Lastly, we examined how DNA methylation caused disease-associated mRNA expression changes in SAR. DNA methylation, but not mRNA expression profiles, could accurately distinguish allergic patients from healthy controls. Also, we found that disease-associated mRNA expression changes were associated with a low DNA methylation content and absence of CpG islands. Specifically within this group, we found a correlation between disease-associated mRNA expression changes and DNA methylation changes. Using ChIP-chip analysis, we found that targets of a known disease relevant transcription factor, IRF4, were also enriched among non CpG island genes with low methylation levels.

Taken together, in this dissertation the network properties of disease-associated genes were examined, and then used to validate disease networks defined by mRNA expression data. We then examined regulatory mechanisms underlying disease-associated mRNA expression changes in a model disease. These studies support network-based analyses as a method to understand disease mechanisms and identify important disease causing genes, such as treatment targets or markers for personalized medication.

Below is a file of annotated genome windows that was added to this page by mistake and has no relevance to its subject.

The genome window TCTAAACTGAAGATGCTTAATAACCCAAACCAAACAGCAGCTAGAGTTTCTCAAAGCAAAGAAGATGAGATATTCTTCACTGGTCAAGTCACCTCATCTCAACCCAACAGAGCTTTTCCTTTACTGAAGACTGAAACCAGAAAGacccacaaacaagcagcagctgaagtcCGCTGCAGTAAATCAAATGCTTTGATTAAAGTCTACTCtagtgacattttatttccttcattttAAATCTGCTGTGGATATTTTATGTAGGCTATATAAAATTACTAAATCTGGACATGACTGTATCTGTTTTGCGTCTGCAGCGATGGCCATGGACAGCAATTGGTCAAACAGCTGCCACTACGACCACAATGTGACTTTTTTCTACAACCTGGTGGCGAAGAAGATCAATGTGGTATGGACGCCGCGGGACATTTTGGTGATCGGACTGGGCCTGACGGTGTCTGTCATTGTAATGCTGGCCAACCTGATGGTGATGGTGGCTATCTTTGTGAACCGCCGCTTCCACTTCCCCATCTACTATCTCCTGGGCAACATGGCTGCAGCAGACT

Place, publisher, year, edition, pages
Linköping: Linköping University Electronic Press, 2012. 48 p.
Series
Linköping University Medical Dissertations, ISSN 0345-0082 ; 1326
National Category
Medical and Health Sciences
Identifiers
urn:nbn:se:liu:diva-81898 (URN)978-91-7519-802-6 (ISBN)
Public defence
2012-10-12, Linden, Hälsouniversitetet, Campus US, Linköpings universitet, Linköping, 13:00 (English)
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Available from: 2012-09-24 Created: 2012-09-24 Last updated: 2012-09-24Bibliographically approved

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Barrenäs, FredrikBenson, Mikael